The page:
Increased Expressivity of Gene Ontology Annotations

1 Introduction

Gene Ontology (GO) annotations can be modeled as pairwise associations between a gene or gene product G and a pre-coordinated class C from the ontology, augmented with additional metadata (evidence, provenance, etc). The primary way to provide more fine-grained annotations is by requesting more specific terms; e.g. “B-cell apoptosis” as a subtype of “apoptosis”. The GO is using Web Ontology Language (OWL) reasoners and TermGenie1 templates to instantly create compositional terms, but there is still a need for anonymous class expressions to avoid ontology inflation and to represent cases such as a kinase and its phosphorylated target. The GO consortium has published version 2.0 of the Gene Association Format (GAF) which allows for dynamic post-composition of classes at the time of annotation.


Christopher J. Mungall, Amelia Ireland, Valerie Wood, Midori Harris, David Hill, Paul D. Thomas, Emily Dimmer

Gene Ontology Consortium

2 Syntax and Semantics

In a standard GO annotation G is associated with a single class C is specified (col. 5 of the tabular GAF file) – this must be a GO class. With GAF2.0, the annotation provider can provide zero or more relation label-class ID pairs of the form R(Y) separated by comma and pipe characters (col. 16) 2. This has a standard OWL translation – each pipe-separated block is separated into its own annotation, and the remainder is translated to an anonymous intersection of the main class plus all relation-class pairs:

R1(Y1),R2(Y2),…,Rn(Yn) à C’ and R1′ some Y1′ and … Rn’ some Yn’. (Here X’ denotes the translation of an OBO identifier or a relation label to an OWL IRI).

3 Example

The rat gene Has2 has an active role during hyaluronan biosynthesis in the renal cortex interstitium. Here G=(ID for) Has2 and C=(ID for) hyaluronan biosynthesis; the annotation extension colum has the value “occurs_in(UBERON:0005270)”. This is equivalent to annotating G to a class that is defined as ‘hyaluronan biosynthesis’and ‘occurs_in’ some ‘renal cortex interstitium’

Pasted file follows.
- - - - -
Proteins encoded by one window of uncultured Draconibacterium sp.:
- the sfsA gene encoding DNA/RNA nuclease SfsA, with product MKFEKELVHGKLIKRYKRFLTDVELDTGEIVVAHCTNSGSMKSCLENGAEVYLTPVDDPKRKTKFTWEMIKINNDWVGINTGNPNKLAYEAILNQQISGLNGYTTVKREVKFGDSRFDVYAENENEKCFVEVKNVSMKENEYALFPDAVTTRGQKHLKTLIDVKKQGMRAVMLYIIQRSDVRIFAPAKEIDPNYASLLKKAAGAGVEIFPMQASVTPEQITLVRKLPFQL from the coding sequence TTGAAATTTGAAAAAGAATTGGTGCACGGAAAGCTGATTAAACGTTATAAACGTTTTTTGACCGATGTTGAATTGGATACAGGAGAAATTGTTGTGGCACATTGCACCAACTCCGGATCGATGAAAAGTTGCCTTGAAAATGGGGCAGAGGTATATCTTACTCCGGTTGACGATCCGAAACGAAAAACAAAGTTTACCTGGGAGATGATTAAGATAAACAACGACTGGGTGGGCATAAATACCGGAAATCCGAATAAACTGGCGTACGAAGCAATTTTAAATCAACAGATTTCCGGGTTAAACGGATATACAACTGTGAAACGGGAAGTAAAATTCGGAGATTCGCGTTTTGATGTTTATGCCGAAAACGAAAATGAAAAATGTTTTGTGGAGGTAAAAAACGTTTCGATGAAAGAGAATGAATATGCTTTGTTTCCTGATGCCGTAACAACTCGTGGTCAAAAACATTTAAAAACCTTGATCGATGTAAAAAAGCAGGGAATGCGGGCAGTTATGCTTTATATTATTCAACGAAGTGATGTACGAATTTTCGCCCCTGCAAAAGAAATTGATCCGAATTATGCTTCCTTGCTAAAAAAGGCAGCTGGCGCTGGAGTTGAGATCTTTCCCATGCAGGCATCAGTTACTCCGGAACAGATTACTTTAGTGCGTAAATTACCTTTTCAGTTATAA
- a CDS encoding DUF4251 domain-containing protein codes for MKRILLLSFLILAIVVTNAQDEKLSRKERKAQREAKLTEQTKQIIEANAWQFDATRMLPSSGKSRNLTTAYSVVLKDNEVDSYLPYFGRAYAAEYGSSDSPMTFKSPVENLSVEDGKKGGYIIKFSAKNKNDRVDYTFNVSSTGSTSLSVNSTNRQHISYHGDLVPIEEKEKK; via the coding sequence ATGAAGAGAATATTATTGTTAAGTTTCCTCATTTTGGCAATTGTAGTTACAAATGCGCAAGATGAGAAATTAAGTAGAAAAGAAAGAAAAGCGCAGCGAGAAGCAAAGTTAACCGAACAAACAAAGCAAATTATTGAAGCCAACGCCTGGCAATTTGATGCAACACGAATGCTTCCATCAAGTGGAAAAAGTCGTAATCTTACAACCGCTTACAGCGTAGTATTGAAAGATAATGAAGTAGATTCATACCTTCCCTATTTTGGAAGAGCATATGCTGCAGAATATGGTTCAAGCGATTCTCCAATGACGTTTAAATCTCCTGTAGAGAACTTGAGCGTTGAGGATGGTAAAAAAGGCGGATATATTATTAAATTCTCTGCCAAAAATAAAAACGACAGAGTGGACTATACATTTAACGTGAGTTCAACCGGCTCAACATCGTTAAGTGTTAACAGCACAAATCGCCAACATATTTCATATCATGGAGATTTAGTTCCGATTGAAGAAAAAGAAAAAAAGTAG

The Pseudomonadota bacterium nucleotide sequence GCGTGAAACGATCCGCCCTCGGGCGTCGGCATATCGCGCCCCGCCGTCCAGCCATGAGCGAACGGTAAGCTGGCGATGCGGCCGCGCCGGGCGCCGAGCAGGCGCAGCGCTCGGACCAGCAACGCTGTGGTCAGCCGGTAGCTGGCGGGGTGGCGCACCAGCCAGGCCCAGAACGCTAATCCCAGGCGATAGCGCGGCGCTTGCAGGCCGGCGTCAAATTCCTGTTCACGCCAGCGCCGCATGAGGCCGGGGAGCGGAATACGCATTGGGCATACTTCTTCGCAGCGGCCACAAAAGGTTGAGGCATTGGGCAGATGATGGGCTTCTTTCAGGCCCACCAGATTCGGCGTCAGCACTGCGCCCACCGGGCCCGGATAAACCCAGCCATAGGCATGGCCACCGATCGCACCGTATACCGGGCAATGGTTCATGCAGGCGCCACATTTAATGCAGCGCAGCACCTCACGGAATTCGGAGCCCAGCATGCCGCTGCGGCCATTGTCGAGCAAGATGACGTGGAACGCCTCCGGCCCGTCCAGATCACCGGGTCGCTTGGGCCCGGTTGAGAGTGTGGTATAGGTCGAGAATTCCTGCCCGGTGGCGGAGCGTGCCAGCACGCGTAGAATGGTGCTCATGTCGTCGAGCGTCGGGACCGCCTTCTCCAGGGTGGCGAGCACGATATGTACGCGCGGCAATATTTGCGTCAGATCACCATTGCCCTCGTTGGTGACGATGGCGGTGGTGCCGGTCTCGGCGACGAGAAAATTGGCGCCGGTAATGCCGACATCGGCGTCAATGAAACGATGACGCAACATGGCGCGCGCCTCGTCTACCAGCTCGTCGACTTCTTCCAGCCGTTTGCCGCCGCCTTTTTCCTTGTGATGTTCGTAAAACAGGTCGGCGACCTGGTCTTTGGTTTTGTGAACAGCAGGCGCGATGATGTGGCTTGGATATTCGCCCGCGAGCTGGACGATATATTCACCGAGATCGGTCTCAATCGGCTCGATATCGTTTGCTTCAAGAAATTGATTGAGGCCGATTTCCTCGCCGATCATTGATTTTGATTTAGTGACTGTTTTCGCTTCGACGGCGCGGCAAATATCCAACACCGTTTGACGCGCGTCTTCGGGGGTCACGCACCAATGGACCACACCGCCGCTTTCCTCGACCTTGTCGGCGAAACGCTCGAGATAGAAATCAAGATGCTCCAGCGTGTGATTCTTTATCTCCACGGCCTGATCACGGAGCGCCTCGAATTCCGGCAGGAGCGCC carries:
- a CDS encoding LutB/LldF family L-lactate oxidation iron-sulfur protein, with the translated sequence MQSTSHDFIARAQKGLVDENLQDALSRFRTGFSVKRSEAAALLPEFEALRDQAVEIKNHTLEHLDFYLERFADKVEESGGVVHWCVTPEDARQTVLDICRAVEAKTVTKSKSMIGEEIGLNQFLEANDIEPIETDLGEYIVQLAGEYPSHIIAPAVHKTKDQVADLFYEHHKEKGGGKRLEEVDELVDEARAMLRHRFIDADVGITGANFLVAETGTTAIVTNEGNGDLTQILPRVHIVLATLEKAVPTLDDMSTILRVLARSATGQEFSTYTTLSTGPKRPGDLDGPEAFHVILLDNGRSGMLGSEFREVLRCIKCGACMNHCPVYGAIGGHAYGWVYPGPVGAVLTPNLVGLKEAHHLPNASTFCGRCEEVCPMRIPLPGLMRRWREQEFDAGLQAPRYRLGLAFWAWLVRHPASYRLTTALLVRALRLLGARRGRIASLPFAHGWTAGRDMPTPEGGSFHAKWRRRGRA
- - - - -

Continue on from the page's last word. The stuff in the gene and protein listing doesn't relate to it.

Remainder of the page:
4 Availability

Annotations are available from the main GO downloads page3. Currently: only the goa, pombase, mgi GAFs have this information.

5 Applications

Currently there are few applications that make use of extended annotations. The GO consortium has implemented code for translating annotations to OWL4. The resulting class expressions can optionally be added to a dynamically generated ontology and pre-reasoned. This allows the extended annotations to be used in standard enrichment tools. In addition, standard techniques for computing the role-bounded Least Common Subsumer (Baader et al 2003) can be applied to enhance this ontology.

6 Future work and Discussion

The current syntax may be extended to allow recursive nesting of OWL expressions. GO annotations are also being extended to allow for the specification of non-default relationships between genes/gene products and GO classes.


Christopher J. Mungall, Michael Bada, Tanya Z. Berardini, Jennifer Deegan, Amelia Ireland, Midori A. Harris, David P. Hill, and Jane Lomax. Cross-Product Extensions of the Gene Ontology. Journal of Biomedical Informatics, 44(1):80 – 86, 2011.

F. Baader. Least common subsumers and most specific concepts in a description logic with existential restrictions and terminological cycles. In Proc. of the 18th Int. Joint Conf. on Artificial Intelligence (IJCAI-03). Morgan Kaufm., 2003